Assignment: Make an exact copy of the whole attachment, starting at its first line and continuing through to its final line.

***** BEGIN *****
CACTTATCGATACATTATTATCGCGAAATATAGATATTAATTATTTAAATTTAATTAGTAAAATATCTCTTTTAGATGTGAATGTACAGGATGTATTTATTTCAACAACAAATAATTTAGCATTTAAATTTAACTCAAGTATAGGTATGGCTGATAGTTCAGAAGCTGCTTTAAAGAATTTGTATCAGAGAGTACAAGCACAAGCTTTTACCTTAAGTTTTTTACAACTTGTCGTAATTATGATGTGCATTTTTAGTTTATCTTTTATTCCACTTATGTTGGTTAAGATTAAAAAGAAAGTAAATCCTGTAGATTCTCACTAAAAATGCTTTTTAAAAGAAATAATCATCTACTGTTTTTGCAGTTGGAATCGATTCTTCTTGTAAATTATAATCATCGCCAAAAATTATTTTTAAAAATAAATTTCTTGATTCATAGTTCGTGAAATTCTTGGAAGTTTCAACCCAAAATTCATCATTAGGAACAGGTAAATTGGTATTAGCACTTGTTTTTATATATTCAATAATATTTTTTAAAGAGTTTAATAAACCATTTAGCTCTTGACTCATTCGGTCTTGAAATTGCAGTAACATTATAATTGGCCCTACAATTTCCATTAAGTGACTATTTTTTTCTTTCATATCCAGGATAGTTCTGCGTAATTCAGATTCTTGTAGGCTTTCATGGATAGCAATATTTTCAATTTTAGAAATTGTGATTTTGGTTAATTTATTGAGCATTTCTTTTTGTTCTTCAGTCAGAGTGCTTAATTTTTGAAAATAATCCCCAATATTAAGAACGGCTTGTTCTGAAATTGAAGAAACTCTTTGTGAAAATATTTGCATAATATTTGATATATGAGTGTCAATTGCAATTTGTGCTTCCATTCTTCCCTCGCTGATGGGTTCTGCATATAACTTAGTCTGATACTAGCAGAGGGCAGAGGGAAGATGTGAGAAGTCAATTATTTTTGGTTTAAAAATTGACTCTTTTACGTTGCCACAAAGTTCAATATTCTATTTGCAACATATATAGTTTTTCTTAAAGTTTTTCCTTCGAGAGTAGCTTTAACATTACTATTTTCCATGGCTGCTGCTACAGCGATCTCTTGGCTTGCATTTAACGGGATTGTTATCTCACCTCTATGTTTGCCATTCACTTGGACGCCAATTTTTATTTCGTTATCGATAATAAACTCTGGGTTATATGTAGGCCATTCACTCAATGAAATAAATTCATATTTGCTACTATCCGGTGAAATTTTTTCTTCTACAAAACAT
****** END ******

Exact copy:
CACTTATCGATACATTATTATCGCGAAATATAGATATTAATTATTTAAATTTAATTAGTAAAATATCTCTTTTAGATGTGAATGTACAGGATGTATTTATTTCAACAACAAATAATTTAGCATTTAAATTTAACTCAAGTATAGGTATGGCTGATAGTTCAGAAGCTGCTTTAAAGAATTTGTATCAGAGAGTACAAGCACAAGCTTTTACCTTAAGTTTTTTACAACTTGTCGTAATTATGATGTGCATTTTTAGTTTATCTTTTATTCCACTTATGTTGGTTAAGATTAAAAAGAAAGTAAATCCTGTAGATTCTCACTAAAAATGCTTTTTAAAAGAAATAATCATCTACTGTTTTTGCAGTTGGAATCGATTCTTCTTGTAAATTATAATCATCGCCAAAAATTATTTTTAAAAATAAATTTCTTGATTCATAGTTCGTGAAATTCTTGGAAGTTTCAACCCAAAATTCATCATTAGGAACAGGTAAATTGGTATTAGCACTTGTTTTTATATATTCAATAATATTTTTTAAAGAGTTTAATAAACCATTTAGCTCTTGACTCATTCGGTCTTGAAATTGCAGTAACATTATAATTGGCCCTACAATTTCCATTAAGTGACTATTTTTTTCTTTCATATCCAGGATAGTTCTGCGTAATTCAGATTCTTGTAGGCTTTCATGGATAGCAATATTTTCAATTTTAGAAATTGTGATTTTGGTTAATTTATTGAGCATTTCTTTTTGTTCTTCAGTCAGAGTGCTTAATTTTTGAAAATAATCCCCAATATTAAGAACGGCTTGTTCTGAAATTGAAGAAACTCTTTGTGAAAATATTTGCATAATATTTGATATATGAGTGTCAATTGCAATTTGTGCTTCCATTCTTCCCTCGCTGATGGGTTCTGCATATAACTTAGTCTGATACTAGCAGAGGGCAGAGGGAAGATGTGAGAAGTCAATTATTTTTGGTTTAAAAATTGACTCTTTTACGTTGCCACAAAGTTCAATATTCTATTTGCAACATATATAGTTTTTCTTAAAGTTTTTCCTTCGAGAGTAGCTTTAACATTACTATTTTCCATGGCTGCTGCTACAGCGATCTCTTGGCTTGCATTTAACGGGATTGTTATCTCACCTCTATGTTTGCCATTCACTTGGACGCCAATTTTTATTTCGTTATCGATAATAAACTCTGGGTTATATGTAGGCCATTCACTCAATGAAATAAATTCATATTTGCTACTATCCGGTGAAATTTTTTCTTCTACAAAACAT